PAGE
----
In response to letter from the British Weights and Measures Association (BWMA), the Minister of State for Universities and Science, David Willetts MP, has confirmed that there is no change in Government policy on the units of measurement in use for trade.
The media like nothing better than an anniversary, so it was predictable that the 40th anniversary of “decimal day” – 15 February, 1971, when the UK finally gave up its archaic and inconvenient coinage and currency – would get a good airing. Some commentators have even recalled that decimalisation was originally supposed to be complementary to metrication, with both operating to roughly the same timetable. So it is interesting to compare the slick and successful operation to decimalise our currency with the incompetent bungling of metrication.
What is it about the British that makes it so difficult to implement a simple, obvious and necessary reform – the adoption of a single, rational system of measurement, used by everybody for all purposes? A newly published dissertation attempts some answers to this question.
Two brief anecdotes illustrate the difficulties still being experienced by customers because neither the Government nor “consumer advocates” will try to help them adapt to metric units in the supermarket.
The new coalition Government claims to be determined to clear up the “mess” left behind by the previous Government. So it is notable that Her Majesty’s gracious speech included no proposals to tackle one of the biggest “messes” of all – the intractable muddle of incompatible measurement units with which her UK (but not other Commonwealth) subjects have to struggle.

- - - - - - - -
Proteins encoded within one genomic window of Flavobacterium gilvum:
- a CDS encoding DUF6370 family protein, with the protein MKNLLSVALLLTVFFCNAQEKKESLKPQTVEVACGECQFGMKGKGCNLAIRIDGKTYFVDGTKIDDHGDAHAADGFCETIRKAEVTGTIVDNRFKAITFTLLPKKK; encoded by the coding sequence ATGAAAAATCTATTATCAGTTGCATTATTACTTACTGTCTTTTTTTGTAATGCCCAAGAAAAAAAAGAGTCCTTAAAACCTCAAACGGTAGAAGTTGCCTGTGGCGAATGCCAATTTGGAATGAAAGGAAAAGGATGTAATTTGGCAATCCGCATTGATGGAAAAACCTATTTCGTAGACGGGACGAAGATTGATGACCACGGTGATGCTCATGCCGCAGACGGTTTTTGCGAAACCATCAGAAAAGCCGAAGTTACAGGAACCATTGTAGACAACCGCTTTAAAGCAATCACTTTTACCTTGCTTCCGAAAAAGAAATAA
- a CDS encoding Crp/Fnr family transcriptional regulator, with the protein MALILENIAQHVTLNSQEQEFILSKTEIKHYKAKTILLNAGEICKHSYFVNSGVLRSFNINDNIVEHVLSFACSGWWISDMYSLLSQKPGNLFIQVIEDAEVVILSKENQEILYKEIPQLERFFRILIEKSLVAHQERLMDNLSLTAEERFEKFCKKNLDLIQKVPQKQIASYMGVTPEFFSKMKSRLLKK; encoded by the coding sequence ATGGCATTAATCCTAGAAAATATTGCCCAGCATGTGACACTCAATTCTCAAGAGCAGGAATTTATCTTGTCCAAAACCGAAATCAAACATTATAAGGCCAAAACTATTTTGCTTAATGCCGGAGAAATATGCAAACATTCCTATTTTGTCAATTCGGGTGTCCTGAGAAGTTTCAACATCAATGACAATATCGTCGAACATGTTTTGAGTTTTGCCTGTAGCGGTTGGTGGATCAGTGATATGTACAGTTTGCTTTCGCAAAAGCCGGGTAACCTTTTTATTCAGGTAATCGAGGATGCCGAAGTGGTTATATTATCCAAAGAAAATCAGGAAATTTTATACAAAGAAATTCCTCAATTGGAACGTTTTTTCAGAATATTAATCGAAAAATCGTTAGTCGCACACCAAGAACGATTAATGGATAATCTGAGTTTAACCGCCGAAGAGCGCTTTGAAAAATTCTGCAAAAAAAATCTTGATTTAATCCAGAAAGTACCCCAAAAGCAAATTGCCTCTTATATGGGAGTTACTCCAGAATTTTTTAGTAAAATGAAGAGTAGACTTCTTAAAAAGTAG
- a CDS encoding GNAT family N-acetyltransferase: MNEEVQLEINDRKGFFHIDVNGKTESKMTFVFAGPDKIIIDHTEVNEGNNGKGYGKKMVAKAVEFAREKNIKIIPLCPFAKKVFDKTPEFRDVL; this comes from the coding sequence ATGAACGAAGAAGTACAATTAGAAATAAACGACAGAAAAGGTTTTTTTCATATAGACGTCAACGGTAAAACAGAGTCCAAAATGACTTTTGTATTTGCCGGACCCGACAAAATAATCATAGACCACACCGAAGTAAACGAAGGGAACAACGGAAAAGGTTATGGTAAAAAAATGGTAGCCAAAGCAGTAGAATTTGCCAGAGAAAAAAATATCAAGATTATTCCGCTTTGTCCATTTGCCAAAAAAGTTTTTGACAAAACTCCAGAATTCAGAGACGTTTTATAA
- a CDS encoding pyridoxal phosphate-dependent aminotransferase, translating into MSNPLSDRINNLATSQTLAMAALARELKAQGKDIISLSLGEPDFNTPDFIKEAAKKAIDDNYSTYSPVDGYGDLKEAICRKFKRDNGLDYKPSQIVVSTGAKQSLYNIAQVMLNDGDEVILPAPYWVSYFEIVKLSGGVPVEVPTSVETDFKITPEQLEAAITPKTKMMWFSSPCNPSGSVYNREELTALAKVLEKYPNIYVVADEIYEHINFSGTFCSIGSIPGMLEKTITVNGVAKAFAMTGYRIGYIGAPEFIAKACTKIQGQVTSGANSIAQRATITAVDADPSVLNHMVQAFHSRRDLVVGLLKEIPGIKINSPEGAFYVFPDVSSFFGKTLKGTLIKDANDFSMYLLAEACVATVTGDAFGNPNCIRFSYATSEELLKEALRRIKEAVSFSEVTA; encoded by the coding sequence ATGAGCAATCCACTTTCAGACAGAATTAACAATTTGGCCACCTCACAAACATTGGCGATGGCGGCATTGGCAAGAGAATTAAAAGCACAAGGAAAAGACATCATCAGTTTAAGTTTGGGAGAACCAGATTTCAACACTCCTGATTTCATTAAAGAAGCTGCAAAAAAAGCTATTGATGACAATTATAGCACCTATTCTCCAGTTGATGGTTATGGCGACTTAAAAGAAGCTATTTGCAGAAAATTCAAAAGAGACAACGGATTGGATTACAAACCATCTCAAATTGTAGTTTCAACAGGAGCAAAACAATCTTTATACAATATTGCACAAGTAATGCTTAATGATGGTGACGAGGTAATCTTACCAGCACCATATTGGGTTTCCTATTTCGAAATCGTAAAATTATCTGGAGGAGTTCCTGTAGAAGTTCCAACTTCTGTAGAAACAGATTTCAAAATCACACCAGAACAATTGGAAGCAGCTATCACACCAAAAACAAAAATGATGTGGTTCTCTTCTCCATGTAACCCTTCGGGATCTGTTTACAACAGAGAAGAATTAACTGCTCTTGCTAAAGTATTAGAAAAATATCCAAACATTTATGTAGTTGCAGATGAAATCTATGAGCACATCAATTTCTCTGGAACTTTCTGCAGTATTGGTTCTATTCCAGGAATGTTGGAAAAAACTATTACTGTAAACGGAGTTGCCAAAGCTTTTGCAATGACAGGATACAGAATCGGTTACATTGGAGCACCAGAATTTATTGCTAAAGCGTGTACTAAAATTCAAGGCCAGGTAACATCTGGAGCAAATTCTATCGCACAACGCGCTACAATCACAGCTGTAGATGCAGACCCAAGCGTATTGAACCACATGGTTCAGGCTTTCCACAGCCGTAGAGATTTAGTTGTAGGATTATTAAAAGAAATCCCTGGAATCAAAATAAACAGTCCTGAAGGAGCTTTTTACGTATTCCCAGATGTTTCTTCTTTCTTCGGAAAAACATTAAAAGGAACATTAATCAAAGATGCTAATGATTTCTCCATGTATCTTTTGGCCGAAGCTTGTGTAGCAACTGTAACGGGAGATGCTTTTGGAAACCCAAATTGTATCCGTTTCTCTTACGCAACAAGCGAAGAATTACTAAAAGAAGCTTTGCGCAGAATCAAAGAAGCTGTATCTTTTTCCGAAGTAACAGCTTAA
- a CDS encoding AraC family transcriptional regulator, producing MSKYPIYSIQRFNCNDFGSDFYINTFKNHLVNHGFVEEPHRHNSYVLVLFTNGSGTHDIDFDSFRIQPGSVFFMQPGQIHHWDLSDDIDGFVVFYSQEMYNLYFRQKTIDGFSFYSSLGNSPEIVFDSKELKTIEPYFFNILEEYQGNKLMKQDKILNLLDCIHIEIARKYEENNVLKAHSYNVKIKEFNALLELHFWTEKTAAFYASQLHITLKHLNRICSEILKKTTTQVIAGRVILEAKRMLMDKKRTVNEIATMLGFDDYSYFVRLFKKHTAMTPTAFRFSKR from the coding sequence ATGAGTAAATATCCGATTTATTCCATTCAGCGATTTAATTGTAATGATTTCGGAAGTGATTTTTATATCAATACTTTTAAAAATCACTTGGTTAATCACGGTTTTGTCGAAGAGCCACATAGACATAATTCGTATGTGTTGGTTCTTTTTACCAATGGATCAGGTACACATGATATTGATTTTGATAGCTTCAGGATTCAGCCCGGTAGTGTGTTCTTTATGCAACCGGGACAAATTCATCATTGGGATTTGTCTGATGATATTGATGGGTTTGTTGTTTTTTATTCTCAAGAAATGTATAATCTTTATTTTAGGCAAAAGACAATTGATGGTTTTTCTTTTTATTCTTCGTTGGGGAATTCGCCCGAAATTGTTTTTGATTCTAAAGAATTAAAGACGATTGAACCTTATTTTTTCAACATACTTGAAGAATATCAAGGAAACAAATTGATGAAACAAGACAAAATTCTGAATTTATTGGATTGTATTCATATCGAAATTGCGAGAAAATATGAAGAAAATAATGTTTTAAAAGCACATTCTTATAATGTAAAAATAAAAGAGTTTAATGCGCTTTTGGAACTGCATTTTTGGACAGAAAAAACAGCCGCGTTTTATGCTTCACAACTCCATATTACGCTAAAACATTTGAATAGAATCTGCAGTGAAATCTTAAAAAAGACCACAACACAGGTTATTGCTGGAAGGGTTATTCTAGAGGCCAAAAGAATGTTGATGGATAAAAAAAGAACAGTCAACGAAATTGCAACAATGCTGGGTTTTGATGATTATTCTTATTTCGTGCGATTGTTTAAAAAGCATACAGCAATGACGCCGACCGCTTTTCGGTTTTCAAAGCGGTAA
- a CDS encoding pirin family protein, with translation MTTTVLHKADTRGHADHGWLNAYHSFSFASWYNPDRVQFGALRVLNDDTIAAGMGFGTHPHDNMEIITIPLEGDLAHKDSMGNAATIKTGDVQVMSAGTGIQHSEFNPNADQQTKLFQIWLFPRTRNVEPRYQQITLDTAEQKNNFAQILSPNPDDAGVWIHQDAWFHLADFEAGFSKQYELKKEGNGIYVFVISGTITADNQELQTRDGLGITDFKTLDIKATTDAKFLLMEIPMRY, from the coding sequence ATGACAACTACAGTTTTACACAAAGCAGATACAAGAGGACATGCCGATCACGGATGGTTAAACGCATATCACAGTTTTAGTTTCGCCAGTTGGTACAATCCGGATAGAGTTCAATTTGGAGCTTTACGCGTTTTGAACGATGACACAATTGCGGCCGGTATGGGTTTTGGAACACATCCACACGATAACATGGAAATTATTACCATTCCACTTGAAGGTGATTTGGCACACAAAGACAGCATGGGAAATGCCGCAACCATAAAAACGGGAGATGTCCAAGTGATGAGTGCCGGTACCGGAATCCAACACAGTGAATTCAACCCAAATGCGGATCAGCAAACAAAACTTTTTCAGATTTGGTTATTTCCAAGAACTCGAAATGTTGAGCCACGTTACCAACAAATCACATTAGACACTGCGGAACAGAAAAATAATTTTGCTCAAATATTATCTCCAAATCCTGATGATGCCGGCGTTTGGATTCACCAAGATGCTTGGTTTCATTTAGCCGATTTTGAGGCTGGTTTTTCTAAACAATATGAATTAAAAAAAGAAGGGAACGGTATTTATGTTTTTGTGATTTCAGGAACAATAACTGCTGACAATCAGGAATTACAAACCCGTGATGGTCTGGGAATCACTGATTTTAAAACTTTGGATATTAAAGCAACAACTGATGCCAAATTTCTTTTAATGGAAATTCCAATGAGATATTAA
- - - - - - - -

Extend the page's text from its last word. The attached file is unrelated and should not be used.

A recent correspondent expressed the wish “Let’s hope the new (Conservative) government puts a stop to metrication as far as is practically possible.” Naturally, we disagree with this sentiment – but, whoever wins the election, what could they actually do to turn the clock back? and, realistically, what would they do?
In response to UKMA’s patron, Lord Howe, the junior Health Minister, Baroness Thornton said she “absolutely agreed” that it is “time for all of us, in all parties,…. to work together to clear up this long-standing and very British mess.” She added “This is a matter that will solve itself over time but it is our job in government to move as fast as we can towards people recognising and feeling comfortable using metric calculations.”
A recent posting by NIST (the National Institute of Standards and Technology) has prompted this question: Are American labelling requirements now illegal under WTO rules?